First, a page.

First up, the Two Part Tea Bag, which was patented about a decade ago. Though it’s hard to believe that no one thought of this before. Unlike many offbeat inventions this one is actually rather clever and may even be potentially useful. As the name suggests, the gadget consists of two bags, one of which consists of tea and the other a “flavoring material.” As the description notes, they “are detachably connected together so that they can be selectively steeped together or separately.”

There are many ways to deal with the problem of the squishy, messy, used teabag when you’re finished with it, and I’ve seen a number of them that resemble the Combination Mug With Integral Tea Bag Receptacle. But given that it was patented in 1989, it’s likely that it was one of the earlier efforts along these lines. As the patent says, “A transverse receptacle is formed into the upper portion of a mug, which slot opens up into the mug. A tea bag which has been dipped into hot water may be slid by the string attached to the tea bag from the hot water into the transverse receptacle where it can rest until it needs to be subsequently reused or eventually discarded.”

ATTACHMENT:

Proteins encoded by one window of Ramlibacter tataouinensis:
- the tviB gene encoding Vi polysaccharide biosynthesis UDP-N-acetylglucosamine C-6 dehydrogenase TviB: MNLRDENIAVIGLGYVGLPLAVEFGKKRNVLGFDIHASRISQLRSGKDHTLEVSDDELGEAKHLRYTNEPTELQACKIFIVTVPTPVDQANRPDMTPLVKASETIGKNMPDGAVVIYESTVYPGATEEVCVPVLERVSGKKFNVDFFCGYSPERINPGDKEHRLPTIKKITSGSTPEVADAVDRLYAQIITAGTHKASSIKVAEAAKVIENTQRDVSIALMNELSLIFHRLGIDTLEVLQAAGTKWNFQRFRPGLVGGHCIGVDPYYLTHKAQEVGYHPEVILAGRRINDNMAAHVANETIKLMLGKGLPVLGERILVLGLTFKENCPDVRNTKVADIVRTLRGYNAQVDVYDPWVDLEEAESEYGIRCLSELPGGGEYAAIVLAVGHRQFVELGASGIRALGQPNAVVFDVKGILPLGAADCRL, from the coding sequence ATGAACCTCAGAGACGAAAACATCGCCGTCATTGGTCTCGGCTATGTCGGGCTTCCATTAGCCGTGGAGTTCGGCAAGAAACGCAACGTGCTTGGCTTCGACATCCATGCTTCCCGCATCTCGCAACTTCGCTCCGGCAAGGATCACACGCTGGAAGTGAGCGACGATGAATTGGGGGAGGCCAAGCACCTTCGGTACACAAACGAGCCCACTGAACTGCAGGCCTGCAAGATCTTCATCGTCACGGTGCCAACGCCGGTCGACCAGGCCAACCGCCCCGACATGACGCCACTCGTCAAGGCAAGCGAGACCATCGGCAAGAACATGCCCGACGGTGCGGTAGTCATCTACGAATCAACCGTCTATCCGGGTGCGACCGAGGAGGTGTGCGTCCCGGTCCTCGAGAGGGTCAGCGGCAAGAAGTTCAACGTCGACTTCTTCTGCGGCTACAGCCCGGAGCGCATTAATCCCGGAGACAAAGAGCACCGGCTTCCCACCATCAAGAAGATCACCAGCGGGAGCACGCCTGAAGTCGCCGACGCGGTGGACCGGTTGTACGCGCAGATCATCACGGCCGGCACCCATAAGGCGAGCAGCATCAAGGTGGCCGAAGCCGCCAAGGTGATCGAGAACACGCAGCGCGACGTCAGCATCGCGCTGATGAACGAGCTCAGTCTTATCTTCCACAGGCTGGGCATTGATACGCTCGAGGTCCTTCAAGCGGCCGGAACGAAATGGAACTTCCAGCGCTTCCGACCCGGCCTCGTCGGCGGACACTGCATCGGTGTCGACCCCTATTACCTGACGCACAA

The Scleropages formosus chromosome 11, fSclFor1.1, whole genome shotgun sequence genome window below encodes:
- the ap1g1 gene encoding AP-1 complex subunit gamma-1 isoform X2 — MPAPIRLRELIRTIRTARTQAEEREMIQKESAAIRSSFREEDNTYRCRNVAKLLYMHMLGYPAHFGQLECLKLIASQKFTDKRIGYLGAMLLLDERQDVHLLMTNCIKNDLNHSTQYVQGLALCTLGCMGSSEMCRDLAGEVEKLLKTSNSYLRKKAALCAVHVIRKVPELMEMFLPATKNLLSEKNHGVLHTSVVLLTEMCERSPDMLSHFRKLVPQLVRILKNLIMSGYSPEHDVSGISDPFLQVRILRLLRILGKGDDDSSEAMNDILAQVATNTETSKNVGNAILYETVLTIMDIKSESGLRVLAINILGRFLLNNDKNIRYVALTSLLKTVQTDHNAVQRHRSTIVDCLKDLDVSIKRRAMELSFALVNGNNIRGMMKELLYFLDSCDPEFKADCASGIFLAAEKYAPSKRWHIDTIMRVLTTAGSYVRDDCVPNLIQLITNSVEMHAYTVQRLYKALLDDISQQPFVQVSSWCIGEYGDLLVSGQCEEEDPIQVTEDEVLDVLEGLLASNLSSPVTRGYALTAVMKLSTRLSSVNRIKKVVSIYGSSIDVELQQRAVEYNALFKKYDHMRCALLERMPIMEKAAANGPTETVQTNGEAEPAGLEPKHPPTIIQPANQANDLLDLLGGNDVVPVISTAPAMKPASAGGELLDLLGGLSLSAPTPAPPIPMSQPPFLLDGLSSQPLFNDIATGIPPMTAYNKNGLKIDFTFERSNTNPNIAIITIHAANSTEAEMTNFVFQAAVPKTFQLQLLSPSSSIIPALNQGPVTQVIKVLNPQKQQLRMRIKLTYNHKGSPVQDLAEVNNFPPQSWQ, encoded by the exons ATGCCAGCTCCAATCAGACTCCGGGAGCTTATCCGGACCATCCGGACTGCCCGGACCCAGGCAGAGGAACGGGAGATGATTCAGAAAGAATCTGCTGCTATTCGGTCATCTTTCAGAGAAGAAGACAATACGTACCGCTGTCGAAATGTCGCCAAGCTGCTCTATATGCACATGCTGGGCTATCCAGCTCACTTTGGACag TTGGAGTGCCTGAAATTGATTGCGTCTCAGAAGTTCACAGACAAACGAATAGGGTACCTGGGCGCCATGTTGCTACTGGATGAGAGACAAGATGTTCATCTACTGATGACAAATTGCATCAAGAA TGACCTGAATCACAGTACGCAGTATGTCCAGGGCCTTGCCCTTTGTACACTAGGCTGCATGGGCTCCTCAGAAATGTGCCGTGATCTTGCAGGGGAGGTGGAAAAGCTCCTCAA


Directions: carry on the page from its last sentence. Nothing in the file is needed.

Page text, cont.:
Patents aren’t always written in the most user friendly language – or maybe it’s just me. It probably doesn’t help when the text is translated from another language, as is the case with this one for a Tea-Bag String Having Functions of Indicating Soaking Condition. As nearly as I can tell the teabag string changes color for some reason or another depending on that is going on with the tea. Which might be a useful invention that we need but, without fully understanding it, I couldn’t swear to it.

Finally, from 1992, the Holder for Multiple String Suspended Tea Bags seems to be a device that allows one to steep a number of teabags at one time. Again, the text of the patent is a little bit tricky, and I can’t imagine how or why you’d use such a gadget, but apparently someone thought there would be a use for it.

See more of William I. Lengeman’s articles here.

© Online Stores, Inc., and The English Tea Store Blog, 2009-2014. Unauthorized use and/or duplication of this material without express and written permission from this article’s author and/or the blog’s owner is strictly prohibited. Excerpts and links may be used, provided that full and clear credit is given to Online Stores, Inc., and The English Tea Store Blog with appropriate and specific direction to the original content.